Julia Copus' poems bring humanity and light to some of our most intimate and solitary moments, repeatedly breathing life into loss. In two previous collections, she has been feted as among the most compelling poets to have emerged in recent years; now, in "The World's Two Smallest Humans", she... read more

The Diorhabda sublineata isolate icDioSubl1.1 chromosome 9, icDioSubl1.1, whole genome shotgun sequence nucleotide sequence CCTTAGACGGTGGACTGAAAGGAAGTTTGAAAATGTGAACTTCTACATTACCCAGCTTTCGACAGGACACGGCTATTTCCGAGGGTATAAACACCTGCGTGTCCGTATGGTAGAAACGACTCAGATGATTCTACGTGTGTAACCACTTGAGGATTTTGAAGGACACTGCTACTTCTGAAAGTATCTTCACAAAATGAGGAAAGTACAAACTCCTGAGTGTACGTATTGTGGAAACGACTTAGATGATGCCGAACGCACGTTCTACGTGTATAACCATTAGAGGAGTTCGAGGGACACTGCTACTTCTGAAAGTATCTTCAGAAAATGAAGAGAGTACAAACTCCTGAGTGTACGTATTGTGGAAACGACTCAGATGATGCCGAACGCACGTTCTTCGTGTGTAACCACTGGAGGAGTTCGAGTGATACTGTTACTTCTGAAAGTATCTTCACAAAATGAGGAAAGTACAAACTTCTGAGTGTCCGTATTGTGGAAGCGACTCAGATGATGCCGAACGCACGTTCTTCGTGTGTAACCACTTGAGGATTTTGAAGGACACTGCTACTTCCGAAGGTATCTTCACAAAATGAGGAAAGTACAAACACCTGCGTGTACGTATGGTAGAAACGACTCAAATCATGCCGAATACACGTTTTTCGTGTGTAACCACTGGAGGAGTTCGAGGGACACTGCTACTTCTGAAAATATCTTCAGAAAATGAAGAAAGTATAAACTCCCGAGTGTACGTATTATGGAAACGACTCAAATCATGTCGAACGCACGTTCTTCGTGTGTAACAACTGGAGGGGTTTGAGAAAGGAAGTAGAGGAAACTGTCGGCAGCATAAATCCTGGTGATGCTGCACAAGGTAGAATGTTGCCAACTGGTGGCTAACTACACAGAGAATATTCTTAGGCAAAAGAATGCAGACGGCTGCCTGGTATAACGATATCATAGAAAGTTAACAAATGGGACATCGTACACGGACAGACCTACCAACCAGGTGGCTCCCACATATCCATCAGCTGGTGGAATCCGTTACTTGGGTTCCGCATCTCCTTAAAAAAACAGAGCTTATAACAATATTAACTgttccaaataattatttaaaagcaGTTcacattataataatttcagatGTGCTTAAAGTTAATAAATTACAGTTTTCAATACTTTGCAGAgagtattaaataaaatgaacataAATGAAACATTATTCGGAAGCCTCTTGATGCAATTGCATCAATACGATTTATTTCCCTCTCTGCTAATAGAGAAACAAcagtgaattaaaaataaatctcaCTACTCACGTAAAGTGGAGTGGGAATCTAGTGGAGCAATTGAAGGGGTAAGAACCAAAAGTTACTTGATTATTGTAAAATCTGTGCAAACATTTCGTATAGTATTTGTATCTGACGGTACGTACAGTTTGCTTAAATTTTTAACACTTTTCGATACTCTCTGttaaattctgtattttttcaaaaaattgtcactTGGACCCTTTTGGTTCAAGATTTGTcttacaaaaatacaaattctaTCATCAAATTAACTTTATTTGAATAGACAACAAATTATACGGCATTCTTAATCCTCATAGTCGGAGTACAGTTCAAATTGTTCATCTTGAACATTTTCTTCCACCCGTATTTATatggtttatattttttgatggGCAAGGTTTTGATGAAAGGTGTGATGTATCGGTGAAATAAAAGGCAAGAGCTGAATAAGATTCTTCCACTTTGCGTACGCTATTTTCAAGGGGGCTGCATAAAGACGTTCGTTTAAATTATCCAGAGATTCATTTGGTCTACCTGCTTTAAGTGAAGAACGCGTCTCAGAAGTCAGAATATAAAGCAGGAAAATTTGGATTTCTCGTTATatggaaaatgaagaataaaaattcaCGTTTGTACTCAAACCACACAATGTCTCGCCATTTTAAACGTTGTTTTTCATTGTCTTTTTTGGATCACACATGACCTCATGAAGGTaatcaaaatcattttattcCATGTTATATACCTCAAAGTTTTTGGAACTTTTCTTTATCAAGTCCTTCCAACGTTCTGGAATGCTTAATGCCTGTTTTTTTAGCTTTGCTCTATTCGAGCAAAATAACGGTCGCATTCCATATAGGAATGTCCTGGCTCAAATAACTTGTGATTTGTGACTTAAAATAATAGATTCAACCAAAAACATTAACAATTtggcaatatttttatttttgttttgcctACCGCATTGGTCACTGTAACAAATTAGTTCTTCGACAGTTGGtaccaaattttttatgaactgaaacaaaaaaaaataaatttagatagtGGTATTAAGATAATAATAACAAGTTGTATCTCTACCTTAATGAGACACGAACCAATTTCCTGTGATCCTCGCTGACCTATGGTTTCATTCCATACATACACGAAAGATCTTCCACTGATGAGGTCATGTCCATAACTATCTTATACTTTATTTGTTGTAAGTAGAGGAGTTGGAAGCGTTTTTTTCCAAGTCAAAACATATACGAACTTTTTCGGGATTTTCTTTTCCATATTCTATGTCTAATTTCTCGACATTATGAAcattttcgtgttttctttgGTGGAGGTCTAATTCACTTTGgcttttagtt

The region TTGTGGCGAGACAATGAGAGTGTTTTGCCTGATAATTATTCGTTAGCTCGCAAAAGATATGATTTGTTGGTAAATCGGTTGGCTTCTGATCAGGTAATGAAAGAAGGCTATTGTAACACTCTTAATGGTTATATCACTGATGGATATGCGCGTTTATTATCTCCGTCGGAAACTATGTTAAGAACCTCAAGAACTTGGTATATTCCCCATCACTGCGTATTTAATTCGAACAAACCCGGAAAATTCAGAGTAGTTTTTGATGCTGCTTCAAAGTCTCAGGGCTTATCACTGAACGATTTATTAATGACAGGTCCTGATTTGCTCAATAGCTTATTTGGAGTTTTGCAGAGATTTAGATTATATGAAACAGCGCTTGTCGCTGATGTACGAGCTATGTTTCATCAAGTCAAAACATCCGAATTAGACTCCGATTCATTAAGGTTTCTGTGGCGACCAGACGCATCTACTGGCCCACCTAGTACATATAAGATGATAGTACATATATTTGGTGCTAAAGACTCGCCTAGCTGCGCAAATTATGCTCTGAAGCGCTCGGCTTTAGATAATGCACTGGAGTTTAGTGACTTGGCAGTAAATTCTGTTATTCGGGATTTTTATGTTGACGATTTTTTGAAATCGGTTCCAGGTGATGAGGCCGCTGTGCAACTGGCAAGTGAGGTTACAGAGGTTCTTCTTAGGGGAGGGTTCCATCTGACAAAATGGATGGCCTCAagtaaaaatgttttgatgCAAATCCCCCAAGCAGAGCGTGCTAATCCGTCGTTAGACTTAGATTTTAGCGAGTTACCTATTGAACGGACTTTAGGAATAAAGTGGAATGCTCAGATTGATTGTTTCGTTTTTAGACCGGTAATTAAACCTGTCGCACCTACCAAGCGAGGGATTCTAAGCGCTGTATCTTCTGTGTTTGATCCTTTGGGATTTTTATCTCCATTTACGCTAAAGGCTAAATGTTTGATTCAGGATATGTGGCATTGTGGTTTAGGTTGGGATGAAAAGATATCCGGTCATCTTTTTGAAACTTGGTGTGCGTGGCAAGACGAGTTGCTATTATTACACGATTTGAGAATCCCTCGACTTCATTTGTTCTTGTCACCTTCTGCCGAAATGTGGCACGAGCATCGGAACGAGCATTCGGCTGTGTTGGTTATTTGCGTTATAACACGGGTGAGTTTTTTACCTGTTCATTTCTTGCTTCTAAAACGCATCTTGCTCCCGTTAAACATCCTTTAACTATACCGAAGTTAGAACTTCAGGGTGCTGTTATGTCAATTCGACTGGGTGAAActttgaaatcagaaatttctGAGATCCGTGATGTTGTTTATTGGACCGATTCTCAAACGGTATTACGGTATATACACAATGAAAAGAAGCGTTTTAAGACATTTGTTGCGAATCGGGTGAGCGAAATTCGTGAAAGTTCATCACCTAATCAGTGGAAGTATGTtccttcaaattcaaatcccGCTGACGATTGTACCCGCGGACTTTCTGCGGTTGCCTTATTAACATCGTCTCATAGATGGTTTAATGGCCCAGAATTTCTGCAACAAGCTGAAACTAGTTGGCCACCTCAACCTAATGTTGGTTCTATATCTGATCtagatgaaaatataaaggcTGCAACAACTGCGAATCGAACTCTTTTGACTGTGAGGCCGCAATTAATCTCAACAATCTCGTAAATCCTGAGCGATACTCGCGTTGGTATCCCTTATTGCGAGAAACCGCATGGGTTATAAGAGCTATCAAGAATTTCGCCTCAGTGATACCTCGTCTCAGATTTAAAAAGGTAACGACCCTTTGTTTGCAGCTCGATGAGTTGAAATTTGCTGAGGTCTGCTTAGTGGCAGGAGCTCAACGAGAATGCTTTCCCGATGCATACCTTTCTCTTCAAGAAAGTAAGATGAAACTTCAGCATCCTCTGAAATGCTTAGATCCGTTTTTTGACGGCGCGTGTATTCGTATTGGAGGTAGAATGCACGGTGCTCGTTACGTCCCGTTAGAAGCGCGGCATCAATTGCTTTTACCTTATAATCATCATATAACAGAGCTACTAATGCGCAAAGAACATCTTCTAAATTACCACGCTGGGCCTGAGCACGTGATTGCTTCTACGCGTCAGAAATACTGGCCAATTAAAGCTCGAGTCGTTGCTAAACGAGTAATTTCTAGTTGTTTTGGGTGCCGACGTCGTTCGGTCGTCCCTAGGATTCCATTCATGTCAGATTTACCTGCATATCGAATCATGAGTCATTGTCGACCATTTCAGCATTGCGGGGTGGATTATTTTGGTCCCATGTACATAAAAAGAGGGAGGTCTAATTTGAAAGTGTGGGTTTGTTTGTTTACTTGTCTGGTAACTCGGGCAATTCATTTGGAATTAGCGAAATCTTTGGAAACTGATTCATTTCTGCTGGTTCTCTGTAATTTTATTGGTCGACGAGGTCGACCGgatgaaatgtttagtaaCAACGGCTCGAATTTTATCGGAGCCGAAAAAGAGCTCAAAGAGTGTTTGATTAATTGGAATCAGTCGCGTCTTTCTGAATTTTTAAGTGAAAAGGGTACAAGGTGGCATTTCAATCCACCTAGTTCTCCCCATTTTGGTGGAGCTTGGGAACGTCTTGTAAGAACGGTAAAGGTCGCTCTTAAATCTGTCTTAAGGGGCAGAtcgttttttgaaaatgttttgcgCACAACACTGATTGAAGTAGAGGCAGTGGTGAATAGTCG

“A Soft-edged Reed of LightThat was the house where you asked me to remainon the eve of my planned departure. Do you remember?The house remembers it – the deal tablewith the late September sun stretched on its back.As long as you like, you said, and the chairs, the clock,the diamond leaded lights in the pine-clad alcoveof that 1960s breakfast-room were our witnesses.I had only meant to stay for a weekbut you reached out a hand, the soft white cuff of your shirtopen at the wrist, and out in the yard,the walls of the house considered themselvesin the murk of the lily-pond, and it was done.Done. Whatever gods had bent to us then to whisper,Here is your remedy – take it – here, your future,either they lied or we misheard.How changed we are now, how superiorafter the end of it – the unborn children,the mornings that came with a soft-edged reed of lightover and over, the empty rooms we woke to.And yet if that same dark-haired boywere to lean towards me now, with one shy handbathed in September sun, as if to say,All things are possible – then why not this?I’d take it still, praying it might be so.Julia Copus(from "The World's Two Smallest Humans")”
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